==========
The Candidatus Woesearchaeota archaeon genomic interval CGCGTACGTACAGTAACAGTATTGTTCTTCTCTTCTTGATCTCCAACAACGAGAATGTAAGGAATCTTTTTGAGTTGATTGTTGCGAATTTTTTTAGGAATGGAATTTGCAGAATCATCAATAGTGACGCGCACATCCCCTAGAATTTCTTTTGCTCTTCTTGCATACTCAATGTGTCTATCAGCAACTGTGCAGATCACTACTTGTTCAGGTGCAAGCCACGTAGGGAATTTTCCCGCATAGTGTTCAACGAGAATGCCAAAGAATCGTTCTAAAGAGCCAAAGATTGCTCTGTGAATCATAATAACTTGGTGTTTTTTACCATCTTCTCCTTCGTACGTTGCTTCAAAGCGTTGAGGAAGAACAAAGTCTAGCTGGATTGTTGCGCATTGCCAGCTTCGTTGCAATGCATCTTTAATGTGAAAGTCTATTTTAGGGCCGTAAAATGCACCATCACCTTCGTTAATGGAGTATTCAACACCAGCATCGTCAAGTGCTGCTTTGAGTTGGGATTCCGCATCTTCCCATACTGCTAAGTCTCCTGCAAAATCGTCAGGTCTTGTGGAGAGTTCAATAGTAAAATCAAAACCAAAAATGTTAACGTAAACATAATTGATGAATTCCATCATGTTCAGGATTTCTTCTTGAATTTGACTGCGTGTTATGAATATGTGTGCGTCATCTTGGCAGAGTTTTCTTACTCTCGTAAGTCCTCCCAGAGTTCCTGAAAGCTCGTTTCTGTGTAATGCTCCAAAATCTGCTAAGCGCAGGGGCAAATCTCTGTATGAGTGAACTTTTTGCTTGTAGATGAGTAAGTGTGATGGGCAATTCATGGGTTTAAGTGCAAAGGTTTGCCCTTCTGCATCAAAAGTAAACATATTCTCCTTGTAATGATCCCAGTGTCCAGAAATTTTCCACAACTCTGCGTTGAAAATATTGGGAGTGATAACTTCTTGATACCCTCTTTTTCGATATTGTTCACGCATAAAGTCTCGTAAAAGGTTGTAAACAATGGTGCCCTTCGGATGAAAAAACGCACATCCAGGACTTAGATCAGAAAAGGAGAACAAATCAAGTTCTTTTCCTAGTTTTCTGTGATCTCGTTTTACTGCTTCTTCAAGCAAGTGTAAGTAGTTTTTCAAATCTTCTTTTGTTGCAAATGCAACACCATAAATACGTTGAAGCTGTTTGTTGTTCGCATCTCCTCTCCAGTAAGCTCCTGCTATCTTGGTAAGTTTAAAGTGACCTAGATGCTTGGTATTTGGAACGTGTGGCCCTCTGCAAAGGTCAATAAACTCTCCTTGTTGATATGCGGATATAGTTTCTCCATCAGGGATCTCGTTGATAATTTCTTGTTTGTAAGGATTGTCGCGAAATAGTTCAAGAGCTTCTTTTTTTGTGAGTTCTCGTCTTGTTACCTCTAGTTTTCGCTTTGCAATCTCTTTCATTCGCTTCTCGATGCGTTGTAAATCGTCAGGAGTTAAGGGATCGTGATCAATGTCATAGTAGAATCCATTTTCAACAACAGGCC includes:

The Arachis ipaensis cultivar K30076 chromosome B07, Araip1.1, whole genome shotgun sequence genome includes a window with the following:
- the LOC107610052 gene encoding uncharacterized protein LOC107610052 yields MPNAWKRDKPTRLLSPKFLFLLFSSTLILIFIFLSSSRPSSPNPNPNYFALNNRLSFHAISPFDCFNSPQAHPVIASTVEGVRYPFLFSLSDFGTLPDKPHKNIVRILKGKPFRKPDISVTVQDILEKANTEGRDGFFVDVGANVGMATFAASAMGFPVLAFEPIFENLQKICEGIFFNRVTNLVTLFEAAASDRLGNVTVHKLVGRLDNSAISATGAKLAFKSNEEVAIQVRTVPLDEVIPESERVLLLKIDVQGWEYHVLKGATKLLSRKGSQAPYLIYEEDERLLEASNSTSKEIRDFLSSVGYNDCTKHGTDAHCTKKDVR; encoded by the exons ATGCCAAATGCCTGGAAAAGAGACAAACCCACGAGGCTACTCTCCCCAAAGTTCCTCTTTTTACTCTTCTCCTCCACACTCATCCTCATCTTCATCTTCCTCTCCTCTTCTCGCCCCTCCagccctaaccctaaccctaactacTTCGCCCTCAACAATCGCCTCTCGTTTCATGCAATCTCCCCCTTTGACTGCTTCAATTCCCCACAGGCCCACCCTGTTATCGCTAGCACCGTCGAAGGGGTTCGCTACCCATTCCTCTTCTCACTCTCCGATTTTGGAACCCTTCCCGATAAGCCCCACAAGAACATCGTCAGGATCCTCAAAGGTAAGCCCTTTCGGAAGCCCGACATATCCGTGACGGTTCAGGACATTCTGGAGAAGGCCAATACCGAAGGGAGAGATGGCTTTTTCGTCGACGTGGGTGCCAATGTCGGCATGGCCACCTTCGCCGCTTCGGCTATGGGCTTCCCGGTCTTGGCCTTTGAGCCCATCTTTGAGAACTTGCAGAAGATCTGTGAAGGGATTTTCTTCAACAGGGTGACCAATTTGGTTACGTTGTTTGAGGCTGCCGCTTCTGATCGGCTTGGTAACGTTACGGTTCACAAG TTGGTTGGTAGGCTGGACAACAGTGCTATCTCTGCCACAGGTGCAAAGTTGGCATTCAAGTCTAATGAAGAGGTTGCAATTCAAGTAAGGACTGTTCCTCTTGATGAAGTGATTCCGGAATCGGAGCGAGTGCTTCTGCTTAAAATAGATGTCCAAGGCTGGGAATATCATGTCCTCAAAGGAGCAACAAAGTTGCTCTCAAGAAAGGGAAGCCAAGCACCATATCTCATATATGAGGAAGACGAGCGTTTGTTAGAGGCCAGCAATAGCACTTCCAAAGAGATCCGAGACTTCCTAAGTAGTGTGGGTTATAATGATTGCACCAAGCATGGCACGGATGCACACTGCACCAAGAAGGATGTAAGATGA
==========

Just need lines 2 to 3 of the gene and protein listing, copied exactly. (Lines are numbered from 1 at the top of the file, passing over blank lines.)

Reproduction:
The Arachis ipaensis cultivar K30076 chromosome B07, Araip1.1, whole genome shotgun sequence genome includes a window with the following:
- the LOC107610052 gene encoding uncharacterized protein LOC107610052 yields MPNAWKRDKPTRLLSPKFLFLLFSSTLILIFIFLSSSRPSSPNPNPNYFALNNRLSFHAISPFDCFNSPQAHPVIASTVEGVRYPFLFSLSDFGTLPDKPHKNIVRILKGKPFRKPDISVTVQDILEKANTEGRDGFFVDVGANVGMATFAASAMGFPVLAFEPIFENLQKICEGIFFNRVTNLVTLFEAAASDRLGNVTVHKLVGRLDNSAISATGAKLAFKSNEEVAIQVRTVPLDEVIPESERVLLLKIDVQGWEYHVLKGATKLLSRKGSQAPYLIYEEDERLLEASNSTSKEIRDFLSSVGYNDCTKHGTDAHCTKKDVR; encoded by the exons ATGCCAAATGCCTGGAAAAGAGACAAACCCACGAGGCTACTCTCCCCAAAGTTCCTCTTTTTACTCTTCTCCTCCACACTCATCCTCATCTTCATCTTCCTCTCCTCTTCTCGCCCCTCCagccctaaccctaaccctaactacTTCGCCCTCAACAATCGCCTCTCGTTTCATGCAATCTCCCCCTTTGACTGCTTCAATTCCCCACAGGCCCACCCTGTTATCGCTAGCACCGTCGAAGGGGTTCGCTACCCATTCCTCTTCTCACTCTCCGATTTTGGAACCCTTCCCGATAAGCCCCACAAGAACATCGTCAGGATCCTCAAAGGTAAGCCCTTTCGGAAGCCCGACATATCCGTGACGGTTCAGGACATTCTGGAGAAGGCCAATACCGAAGGGAGAGATGGCTTTTTCGTCGACGTGGGTGCCAATGTCGGCATGGCCACCTTCGCCGCTTCGGCTATGGGCTTCCCGGTCTTGGCCTTTGAGCCCATCTTTGAGAACTTGCAGAAGATCTGTGAAGGGATTTTCTTCAACAGGGTGACCAATTTGGTTACGTTGTTTGAGGCTGCCGCTTCTGATCGGCTTGGTAACGTTACGGTTCACAAG TTGGTTGGTAGGCTGGACAACAGTGCTATCTCTGCCACAGGTGCAAAGTTGGCATTCAAGTCTAATGAAGAGGTTGCAATTCAAGTAAGGACTGTTCCTCTTGATGAAGTGATTCCGGAATCGGAGCGAGTGCTTCTGCTTAAAATAGATGTCCAAGGCTGGGAATATCATGTCCTCAAAGGAGCAACAAAGTTGCTCTCAAGAAAGGGAAGCCAAGCACCATATCTCATATATGAGGAAGACGAGCGTTTGTTAGAGGCCAGCAATAGCACTTCCAAAGAGATCCGAGACTTCCTAAGTAGTGTGGGTTATAATGATTGCACCAAGCATGGCACGGATGCACACTGCACCAAGAAGGATGTAAGATGA